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  • Writer's pictureKimberly Kono

What is Self-Compassion and How to Practice it

From an evolutionary perspective, compassion is part of our social nature; it’s what allows us to see others’ suffering and have empathy and concern for them.  As humans, we evolved to become social beings, eventually forming groups that would become our family, our kin, our communities. We’re even hard-wired to experience compassion, possessing a “mammalian caregiving system evolutionarily designed to ensure caring for offspring [and] plays a pivotal role in the compassionate motivation to attend to and care for less fortunate members of a group” (Kucerova et al., 2023). 

We all know what it looks like when we feel compassion for others; it’s the feeling we get when we see a child that is hurt and crying after falling off a swing or when a loved one is hospitalized with cancer. 

But, what does it look like when we apply it to ourselves? Raise your hand if you know what self-compassion is (just kidding).

What is self-compassion?

To say that self-compassion involves redirecting the compassion you have for others towards yourself, while accurate, is almost an oversimplification of something that is deceivingly hard to do sometimes. 

According to Dr. Kristin Neff, the fearless leader of the self-compassion movement, there are three elements of self-compassion: 1) self-kindness vs self-judgment; 2) common humanity vs isolation; and 3) mindfulness vs overidentification. Here is brief description of each:

Self-kindness vs Self-judgment

Self-kindness involves a “warm and understanding” attitude towards the self. Rather than engaging in self-criticism, self-kindness includes a gentleness by which we approach our suffering.

Common humanity vs Isolation

In this context, self-compassion is about the acknowledgement that we, as humans, are all suffering and this suffering is not only a part of the human experience, but it connects us to others. 

Mindfulness vs Overidentification

Mindfulness involves observing our feelings and thoughts as they come. It’s about accepting them without judgment or attempting to change or get rid of them. In a state of mindfulness, we avoid being overtaken by our negative thoughts and feelings. The point is not to make ourselves feel better per se, but rather accept our thoughts and feelings as they are.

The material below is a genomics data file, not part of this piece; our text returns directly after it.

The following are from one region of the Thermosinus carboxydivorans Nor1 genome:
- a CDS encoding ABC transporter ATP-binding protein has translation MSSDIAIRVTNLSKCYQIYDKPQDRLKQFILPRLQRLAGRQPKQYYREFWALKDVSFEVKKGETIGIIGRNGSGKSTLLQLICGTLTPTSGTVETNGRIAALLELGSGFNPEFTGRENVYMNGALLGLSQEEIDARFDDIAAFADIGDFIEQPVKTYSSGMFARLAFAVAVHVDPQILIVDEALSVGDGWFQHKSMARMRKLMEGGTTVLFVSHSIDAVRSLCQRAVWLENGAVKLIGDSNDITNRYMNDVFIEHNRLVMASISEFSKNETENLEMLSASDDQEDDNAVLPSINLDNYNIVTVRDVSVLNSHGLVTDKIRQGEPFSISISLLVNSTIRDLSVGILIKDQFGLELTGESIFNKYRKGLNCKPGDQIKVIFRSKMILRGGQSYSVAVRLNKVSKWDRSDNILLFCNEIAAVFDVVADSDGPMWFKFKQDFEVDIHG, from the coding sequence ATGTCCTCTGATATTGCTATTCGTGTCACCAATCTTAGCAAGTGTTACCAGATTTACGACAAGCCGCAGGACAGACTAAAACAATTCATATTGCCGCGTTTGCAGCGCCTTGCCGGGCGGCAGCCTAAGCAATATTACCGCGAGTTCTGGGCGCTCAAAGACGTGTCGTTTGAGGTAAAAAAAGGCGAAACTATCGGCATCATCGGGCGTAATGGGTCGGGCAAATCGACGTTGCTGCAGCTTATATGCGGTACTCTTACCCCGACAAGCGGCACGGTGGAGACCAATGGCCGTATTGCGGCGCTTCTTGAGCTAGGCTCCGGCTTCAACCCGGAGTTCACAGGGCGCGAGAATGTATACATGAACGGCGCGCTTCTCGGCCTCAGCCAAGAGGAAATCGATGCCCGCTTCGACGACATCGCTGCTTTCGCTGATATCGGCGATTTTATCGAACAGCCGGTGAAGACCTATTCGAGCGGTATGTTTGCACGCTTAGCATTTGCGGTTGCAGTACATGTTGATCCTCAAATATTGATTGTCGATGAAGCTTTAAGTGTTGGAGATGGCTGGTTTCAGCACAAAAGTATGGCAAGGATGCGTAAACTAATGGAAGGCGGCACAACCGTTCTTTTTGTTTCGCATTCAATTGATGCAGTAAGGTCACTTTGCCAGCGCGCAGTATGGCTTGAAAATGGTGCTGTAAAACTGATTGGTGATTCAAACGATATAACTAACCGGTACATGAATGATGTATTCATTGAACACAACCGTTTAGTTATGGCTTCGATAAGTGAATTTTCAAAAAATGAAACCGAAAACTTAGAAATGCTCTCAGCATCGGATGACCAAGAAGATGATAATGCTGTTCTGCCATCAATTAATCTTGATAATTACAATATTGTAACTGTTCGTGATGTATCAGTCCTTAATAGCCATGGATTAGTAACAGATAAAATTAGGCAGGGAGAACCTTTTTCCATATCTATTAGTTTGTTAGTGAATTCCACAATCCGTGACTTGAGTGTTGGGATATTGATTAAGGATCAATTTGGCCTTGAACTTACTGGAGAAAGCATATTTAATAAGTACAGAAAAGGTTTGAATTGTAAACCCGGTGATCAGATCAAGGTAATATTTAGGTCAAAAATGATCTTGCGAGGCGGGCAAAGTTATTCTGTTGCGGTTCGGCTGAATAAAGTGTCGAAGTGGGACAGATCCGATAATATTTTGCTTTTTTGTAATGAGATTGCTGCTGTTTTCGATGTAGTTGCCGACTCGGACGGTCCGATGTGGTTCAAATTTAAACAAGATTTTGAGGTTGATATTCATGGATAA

So, now that you know what self-compassion is, what does it actually look like in action? 

Here are some examples of self-compassion:

  • After being overlooked for a promotion, instead of criticizing yourself, you acknowledge and validate your disappointment, and encourage yourself to keep going

  • Following a breakup, you make space for your pain and ask yourself, “How can I comfort myself in this moment?”

  • Instead of striving for perfection, you accept that - by human nature - we all  make mistakes and instead focus on doing the best you can

Self-care vs Self compassion

You might be wondering, “So, what is the difference between self-care and self-compassion?” Good question! They’re very similar and, in fact, some people use them interchangeably. Self-care doesn’t always involve self-compassion, but good self-care begins with self-compassion. For example, you’re not necessarily practicing self-compassion when you’re brushing your teeth in the morning or folding your laundry. Whereas self-care is how we take care of our mind, body and spirit, self-compassion is an attitude or how we regard ourselves. 

Where to Start

For those of you (I see you!) who might be saying to yourselves, “Gosh, I thought I was compassionate with myself, but now I’m not sure,” here are some tips on how to start practicing it:

  • Talk to yourself as you would a friend 

  • Ask yourself, “What do I need right now?”

  • Make space for your feelings

  • Respond to self-criticisms with curiosity by saying, “Ouch! I wonder where that came from?”

  • Remind yourself that you are human and that we all make mistakes


Compassion. Self. (n.d.). 

Kucerova, B., Levit-Binnun, N., Gordon, I., & Golland, Y. (2023). From Oxytocin to Compassion: The Saliency of Distress. Biology, 12(2), 183.


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